Four years ago, the median weekly earnings of women working full time was 77 percent of the men's median. Today, it's 75 percent. In other words, the wage gap between men and women, which appeared to be narrowing, is widening again, according to Bureau of Labor Statistics figures.
But don't read too much into these numbers, experts warn. A widening of the wage gap has much to do with larger economic trends - that men's wages are moving upward after leveling off (or dropping) for several years, for example. Also, weekly earning figures tend to fluctuate more than yearly earnings. And it's still too early to tell whether the influx of unskilled females into the labor force (a result of changes in the welfare law) is pulling women's wages down.
The real issue isn't that the numbers are going up or down a percentage point or two, but that, 34 years after the Equal Pay Act was enacted, there is still a wage gap. Women earned equal pay in only 2 out of 90 jobs tracked by the Bureau of Labor Statistics in 1995.
Part of the problem is a lack of information. Women in the private sector often aren't aware of what they should be earning and what others in similar jobs make. When they're offered a job, they assume they're being paid fairly and only later discover that a man with less experience, for example, has been hired at a higher salary. Many women need to be more assertive in negotiating their salaries.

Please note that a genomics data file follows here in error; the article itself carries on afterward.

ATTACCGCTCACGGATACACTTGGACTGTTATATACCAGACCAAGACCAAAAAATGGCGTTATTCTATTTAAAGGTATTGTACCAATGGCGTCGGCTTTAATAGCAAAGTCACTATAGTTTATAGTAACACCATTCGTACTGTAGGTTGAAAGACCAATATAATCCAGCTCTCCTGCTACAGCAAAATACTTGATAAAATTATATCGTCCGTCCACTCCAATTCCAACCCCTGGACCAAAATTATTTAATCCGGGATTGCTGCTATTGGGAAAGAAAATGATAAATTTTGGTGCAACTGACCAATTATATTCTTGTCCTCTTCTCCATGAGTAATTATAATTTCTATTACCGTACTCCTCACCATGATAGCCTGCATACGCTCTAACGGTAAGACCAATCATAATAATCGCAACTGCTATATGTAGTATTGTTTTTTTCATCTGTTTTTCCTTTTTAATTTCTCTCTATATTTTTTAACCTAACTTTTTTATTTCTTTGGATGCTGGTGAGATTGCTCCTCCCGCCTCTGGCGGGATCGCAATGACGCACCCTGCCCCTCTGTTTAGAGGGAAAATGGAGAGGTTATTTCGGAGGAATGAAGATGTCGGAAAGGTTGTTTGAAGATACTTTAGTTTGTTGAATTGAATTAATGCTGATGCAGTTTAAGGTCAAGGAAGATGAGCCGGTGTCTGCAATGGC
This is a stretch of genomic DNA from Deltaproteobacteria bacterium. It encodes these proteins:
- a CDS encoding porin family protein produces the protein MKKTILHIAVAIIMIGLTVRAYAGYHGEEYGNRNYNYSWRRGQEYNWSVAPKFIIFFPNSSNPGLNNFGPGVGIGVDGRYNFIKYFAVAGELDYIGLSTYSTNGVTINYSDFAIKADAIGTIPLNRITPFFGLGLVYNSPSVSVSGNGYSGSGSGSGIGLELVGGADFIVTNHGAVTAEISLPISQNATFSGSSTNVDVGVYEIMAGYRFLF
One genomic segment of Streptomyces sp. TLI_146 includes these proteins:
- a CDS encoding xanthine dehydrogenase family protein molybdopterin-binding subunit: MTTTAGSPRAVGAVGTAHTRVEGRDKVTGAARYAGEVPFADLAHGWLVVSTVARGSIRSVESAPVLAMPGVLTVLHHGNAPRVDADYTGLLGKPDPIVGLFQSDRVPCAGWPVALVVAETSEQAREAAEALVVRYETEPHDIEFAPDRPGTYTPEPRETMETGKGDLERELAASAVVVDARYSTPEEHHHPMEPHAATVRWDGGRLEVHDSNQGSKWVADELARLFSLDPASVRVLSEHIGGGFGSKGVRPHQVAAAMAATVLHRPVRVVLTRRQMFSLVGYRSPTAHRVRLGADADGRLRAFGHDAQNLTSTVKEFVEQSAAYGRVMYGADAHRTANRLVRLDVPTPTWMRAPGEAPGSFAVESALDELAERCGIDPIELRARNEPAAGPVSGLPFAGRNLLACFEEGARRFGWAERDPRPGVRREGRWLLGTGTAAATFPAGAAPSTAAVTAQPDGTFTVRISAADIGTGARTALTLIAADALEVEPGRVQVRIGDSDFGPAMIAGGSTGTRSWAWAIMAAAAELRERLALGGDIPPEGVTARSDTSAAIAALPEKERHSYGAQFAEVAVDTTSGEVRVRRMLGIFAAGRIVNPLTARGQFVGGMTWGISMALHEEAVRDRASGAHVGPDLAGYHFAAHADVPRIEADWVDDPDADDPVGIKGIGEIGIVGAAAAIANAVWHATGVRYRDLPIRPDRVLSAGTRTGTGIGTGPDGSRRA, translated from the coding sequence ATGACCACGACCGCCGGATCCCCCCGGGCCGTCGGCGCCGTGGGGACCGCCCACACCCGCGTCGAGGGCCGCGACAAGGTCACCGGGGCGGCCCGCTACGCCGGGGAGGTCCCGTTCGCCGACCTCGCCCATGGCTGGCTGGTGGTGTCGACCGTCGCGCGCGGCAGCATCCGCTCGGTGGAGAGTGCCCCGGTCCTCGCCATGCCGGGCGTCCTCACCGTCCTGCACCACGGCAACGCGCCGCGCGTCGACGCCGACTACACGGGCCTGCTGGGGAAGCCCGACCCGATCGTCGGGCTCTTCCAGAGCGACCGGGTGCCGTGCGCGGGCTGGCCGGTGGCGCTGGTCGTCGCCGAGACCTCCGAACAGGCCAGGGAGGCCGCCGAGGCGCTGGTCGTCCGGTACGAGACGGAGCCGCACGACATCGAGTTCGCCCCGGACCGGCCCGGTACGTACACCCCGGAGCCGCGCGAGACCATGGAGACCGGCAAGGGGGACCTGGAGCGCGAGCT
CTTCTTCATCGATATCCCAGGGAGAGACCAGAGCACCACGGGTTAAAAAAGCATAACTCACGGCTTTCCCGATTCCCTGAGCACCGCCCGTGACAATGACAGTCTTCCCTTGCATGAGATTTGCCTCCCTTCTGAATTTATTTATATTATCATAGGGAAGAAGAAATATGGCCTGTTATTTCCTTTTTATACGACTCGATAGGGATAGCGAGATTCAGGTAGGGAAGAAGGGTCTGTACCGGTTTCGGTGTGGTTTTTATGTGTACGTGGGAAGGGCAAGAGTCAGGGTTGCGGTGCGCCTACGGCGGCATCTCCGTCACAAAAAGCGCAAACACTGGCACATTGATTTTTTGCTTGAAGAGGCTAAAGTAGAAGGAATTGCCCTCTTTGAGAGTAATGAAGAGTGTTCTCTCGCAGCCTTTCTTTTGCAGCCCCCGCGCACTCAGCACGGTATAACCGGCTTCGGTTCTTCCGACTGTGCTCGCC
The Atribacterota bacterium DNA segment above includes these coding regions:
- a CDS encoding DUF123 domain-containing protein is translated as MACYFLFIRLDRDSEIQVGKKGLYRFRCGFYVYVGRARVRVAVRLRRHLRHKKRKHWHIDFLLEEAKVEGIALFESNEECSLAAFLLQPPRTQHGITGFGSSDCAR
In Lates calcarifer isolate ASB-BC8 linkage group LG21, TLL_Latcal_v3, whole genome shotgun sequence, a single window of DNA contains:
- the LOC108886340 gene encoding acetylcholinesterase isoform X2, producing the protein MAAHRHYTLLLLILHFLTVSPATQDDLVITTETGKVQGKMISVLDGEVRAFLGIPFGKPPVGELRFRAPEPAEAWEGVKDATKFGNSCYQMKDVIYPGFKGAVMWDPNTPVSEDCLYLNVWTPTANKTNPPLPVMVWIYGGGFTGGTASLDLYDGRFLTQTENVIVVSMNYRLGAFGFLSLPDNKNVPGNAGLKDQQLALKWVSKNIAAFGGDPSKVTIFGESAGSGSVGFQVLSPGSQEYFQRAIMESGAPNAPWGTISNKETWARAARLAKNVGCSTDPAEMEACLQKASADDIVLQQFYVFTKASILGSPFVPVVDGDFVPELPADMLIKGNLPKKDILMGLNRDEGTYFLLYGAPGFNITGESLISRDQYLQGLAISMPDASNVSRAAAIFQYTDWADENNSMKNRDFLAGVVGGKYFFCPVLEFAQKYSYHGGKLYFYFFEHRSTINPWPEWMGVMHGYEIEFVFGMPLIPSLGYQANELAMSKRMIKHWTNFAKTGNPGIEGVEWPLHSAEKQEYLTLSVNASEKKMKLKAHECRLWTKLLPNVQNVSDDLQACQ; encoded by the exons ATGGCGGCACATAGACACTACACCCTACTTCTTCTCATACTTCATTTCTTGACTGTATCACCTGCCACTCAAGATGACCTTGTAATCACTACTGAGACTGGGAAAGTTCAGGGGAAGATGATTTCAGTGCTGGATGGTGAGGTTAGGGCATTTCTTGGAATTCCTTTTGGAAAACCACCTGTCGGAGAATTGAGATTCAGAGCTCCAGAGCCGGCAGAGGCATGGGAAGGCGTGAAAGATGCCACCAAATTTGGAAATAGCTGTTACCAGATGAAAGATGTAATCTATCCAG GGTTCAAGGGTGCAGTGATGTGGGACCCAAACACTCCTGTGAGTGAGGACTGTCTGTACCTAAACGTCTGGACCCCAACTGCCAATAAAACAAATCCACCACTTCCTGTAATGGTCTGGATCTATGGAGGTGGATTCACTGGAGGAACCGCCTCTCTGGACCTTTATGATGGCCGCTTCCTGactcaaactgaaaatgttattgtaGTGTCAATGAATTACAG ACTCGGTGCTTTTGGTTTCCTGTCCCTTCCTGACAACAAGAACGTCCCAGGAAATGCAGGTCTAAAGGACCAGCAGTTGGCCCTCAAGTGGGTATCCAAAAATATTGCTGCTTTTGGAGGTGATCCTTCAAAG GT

Another part of the problem is enforcement. The promise of the Equal Pay Act, which prohibits employers from paying unequal wages to men and women who perform equal or substantially equal work, hasn't been fully realized - because it hasn't been vigorously enforced.
Though there has been some obvious progress, a cultural bias against women workers remains, experts say - a perception that women aren't supporting families and therefore don't need to earn as much; or that women are likely to take time off from work to raise a family and therefore aren't as committed to their jobs. Yet a great many women are supporting families. And, as Susan Bianchi-Sand of the National Committee on Pay Equity points out, women shouldn't be undervalued just because they're mothers.
Top-level management should sit down with personnel department planners and look at who in the company is being paid what. Perhaps those women who have returned to work after raising a family would benefit from refresher courses to bring them up to speed on new developments and techniques. And all women would benefit from rules making clear they won't be financially penalized for taking a maternity leave. Companies should value all their employees, women included, paying them according to responsibility and talent.